resisted by countries such as Bolivia and Sudan, which blocked
agreement in Copenhagen, and Tuvalu and other threatened states which
want to retain a veto on deals they see as weak.

Even western
nations, including the UK and Spain, acknowledge the UN cannot be
sidelined. Last night, Brown said the UNFCCC was the only body to
deliver a treaty, whilst acknowledging its difficulties. "The process
up to and at Copenhagen was clearly flawed. We all need to work to
ensure that the UNFCCC is an institution that can bear the huge
expectations we are putting on it. It remains the vehicle for an
agreement."

The current UNFCCC impasse was described to the
Guardian as "paralysis" and even its head, Yvo de Boer, has talked of a
"cooling off period" after Copenhagen. Last night's deadline for
nations to submit their domestic targets is expected to have attracted
about 25-30 responses, though De Boer had already fudged it. "You can
describe it as a soft deadline," he said.

Those pledges that have
been made public reconfirm the Copenhagen offers, for example, a 17%
cut from 2005 levels for the US, 20% from 1990 levels for the EU and
25% from the same base for Japan. A senior British official said: "For
the first time we have all the major economies agreed to action
covering over 80% of the world's emissions. That has never happened
before."

But analysis from PricewaterhouseCoopers and others
indicates the existing offers fall far short of that goal. "Unless
there is a wave of commitments over the next 24 hours, the accord is a
long way off achieving the low carbon pathway needed."

The UN is
known to be pushing for a meeting in late February or early March to
try to solve the problem of the UNFCCC negotiating structure. Getting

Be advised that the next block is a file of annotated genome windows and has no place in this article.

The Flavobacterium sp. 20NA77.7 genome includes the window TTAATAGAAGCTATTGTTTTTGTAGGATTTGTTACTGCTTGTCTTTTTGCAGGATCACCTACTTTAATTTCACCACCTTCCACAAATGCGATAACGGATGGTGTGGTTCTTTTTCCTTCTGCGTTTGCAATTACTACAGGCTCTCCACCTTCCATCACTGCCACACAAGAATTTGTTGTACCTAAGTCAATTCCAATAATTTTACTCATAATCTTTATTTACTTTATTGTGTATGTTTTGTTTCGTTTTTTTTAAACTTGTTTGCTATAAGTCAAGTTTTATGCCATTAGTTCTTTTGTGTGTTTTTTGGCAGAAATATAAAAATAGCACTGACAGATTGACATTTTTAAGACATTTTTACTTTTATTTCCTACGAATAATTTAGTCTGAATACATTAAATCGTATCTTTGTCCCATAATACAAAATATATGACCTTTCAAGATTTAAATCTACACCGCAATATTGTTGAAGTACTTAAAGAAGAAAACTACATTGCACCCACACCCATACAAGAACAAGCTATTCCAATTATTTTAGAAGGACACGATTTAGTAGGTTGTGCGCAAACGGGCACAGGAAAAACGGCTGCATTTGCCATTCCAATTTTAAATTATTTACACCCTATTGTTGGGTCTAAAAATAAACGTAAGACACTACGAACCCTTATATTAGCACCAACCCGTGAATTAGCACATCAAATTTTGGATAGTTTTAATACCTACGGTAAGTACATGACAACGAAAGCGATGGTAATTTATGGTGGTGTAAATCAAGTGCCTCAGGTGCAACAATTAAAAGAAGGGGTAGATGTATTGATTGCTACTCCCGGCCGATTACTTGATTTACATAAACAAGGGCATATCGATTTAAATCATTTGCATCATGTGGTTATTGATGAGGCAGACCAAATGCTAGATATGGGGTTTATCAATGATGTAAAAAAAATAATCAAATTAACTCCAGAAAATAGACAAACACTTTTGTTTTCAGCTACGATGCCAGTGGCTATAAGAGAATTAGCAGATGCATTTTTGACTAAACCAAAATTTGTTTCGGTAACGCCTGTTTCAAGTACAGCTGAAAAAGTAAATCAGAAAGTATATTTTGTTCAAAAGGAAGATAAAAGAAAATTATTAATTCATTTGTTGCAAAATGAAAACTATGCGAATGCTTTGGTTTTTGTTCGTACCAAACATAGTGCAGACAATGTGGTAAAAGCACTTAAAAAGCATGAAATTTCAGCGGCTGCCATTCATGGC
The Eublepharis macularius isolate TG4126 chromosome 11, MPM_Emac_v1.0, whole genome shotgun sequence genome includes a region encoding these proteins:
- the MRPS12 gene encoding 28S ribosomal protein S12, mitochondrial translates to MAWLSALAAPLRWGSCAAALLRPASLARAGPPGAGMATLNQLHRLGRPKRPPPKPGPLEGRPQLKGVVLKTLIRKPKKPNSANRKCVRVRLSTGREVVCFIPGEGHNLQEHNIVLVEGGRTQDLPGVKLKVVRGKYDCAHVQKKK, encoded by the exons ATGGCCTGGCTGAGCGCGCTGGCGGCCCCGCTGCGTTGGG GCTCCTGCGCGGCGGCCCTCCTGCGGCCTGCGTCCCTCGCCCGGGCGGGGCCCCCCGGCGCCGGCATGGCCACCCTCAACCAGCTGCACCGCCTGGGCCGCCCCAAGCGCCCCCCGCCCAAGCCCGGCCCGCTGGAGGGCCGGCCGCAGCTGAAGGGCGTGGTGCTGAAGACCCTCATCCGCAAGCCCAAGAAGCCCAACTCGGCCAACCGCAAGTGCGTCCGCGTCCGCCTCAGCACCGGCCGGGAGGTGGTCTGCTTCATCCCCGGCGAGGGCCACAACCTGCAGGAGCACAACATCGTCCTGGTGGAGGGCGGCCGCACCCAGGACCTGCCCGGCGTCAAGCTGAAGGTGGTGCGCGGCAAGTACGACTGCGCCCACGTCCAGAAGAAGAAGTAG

that process started was crucial, said Jonathan Pershing, deputy US
climate envoy. "Twelve paragraphs [in the Copenhagen accord] do not
make for an adequate or comprehensive agreement. There is more work to
be done ... for a global agreement to be reached."

Many countries
insist that the world's biggest cumulative polluter must enact real
emissions cuts. "We need a legally binding commitment from the US. I
think this is fundamental," said Suzana Kahn of Brazil. But even after
a defiant state of the union speech from Barack Obama last week, most
experts think economic fears and the shadow of mid-term elections will
scare enough Capitol Hill politicians to make passing a strong - and
therefore unpopular - bill near-impossible.

Engaging the world's
current biggest polluter, China, is just as crucial. "Without the
participation of the two biggest emitters a deal makes no sense and one
will not make a deal without the other," said Kahn. But if the US
difficulties are at least clear, China's position is not even that.
"There is great deal of uncertainty," said David Kennedy, chief
executive of the UK's committee on climate change.

The diplomatic
traumas suffered by China in Copenhagen, where Beijing took much of the
blame for the summit's failure, has hardened opinions, said Li Yan,
Greenpeace China's climate campaigner: "Now there are stronger
conservative voices and more concerns about the changed diplomatic
circumstances and the economic downturn."

In the nervy run-up to
Copenhagen, a senior British diplomat warned: "We can go into extra
time, but we can't afford a replay." At the end of the chaotic summit,
that replay, set for Mexico in November, was seen as a good result,
given how close the entire show came to collapsing.

But six weeks
since the summit reached its conclusion, senior figures around the
world do not believe the rematch is even likely to be played.